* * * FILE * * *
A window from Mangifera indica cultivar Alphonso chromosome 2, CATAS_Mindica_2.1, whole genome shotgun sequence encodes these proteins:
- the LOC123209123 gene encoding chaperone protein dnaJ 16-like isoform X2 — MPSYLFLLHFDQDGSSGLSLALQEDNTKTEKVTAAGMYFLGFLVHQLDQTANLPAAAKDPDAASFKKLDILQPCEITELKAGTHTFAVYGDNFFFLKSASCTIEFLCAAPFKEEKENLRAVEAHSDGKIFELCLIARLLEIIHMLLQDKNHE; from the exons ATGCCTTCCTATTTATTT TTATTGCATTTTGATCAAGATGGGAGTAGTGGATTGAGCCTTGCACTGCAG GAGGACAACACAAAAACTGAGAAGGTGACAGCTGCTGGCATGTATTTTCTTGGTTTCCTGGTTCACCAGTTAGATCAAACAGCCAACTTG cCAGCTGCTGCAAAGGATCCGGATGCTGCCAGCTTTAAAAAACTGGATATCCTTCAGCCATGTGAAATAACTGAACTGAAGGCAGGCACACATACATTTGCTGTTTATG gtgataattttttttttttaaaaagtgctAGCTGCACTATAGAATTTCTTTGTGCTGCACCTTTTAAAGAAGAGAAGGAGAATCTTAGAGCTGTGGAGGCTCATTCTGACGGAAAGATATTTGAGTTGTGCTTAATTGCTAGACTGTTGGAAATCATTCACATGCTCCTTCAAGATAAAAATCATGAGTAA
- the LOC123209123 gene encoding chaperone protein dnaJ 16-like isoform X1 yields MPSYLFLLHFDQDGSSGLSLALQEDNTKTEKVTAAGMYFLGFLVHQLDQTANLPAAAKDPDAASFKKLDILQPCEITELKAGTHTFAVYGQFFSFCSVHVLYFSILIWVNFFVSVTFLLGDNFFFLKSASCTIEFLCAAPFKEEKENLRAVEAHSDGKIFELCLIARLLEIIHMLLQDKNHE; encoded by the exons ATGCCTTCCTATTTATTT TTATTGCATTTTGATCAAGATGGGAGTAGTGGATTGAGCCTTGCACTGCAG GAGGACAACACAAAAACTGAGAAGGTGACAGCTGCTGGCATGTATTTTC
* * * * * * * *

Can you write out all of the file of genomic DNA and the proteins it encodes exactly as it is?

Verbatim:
A window from Mangifera indica cultivar Alphonso chromosome 2, CATAS_Mindica_2.1, whole genome shotgun sequence encodes these proteins:
- the LOC123209123 gene encoding chaperone protein dnaJ 16-like isoform X2 — MPSYLFLLHFDQDGSSGLSLALQEDNTKTEKVTAAGMYFLGFLVHQLDQTANLPAAAKDPDAASFKKLDILQPCEITELKAGTHTFAVYGDNFFFLKSASCTIEFLCAAPFKEEKENLRAVEAHSDGKIFELCLIARLLEIIHMLLQDKNHE; from the exons ATGCCTTCCTATTTATTT TTATTGCATTTTGATCAAGATGGGAGTAGTGGATTGAGCCTTGCACTGCAG GAGGACAACACAAAAACTGAGAAGGTGACAGCTGCTGGCATGTATTTTCTTGGTTTCCTGGTTCACCAGTTAGATCAAACAGCCAACTTG cCAGCTGCTGCAAAGGATCCGGATGCTGCCAGCTTTAAAAAACTGGATATCCTTCAGCCATGTGAAATAACTGAACTGAAGGCAGGCACACATACATTTGCTGTTTATG gtgataattttttttttttaaaaagtgctAGCTGCACTATAGAATTTCTTTGTGCTGCACCTTTTAAAGAAGAGAAGGAGAATCTTAGAGCTGTGGAGGCTCATTCTGACGGAAAGATATTTGAGTTGTGCTTAATTGCTAGACTGTTGGAAATCATTCACATGCTCCTTCAAGATAAAAATCATGAGTAA
- the LOC123209123 gene encoding chaperone protein dnaJ 16-like isoform X1 yields MPSYLFLLHFDQDGSSGLSLALQEDNTKTEKVTAAGMYFLGFLVHQLDQTANLPAAAKDPDAASFKKLDILQPCEITELKAGTHTFAVYGQFFSFCSVHVLYFSILIWVNFFVSVTFLLGDNFFFLKSASCTIEFLCAAPFKEEKENLRAVEAHSDGKIFELCLIARLLEIIHMLLQDKNHE; encoded by the exons ATGCCTTCCTATTTATTT TTATTGCATTTTGATCAAGATGGGAGTAGTGGATTGAGCCTTGCACTGCAG GAGGACAACACAAAAACTGAGAAGGTGACAGCTGCTGGCATGTATTTTC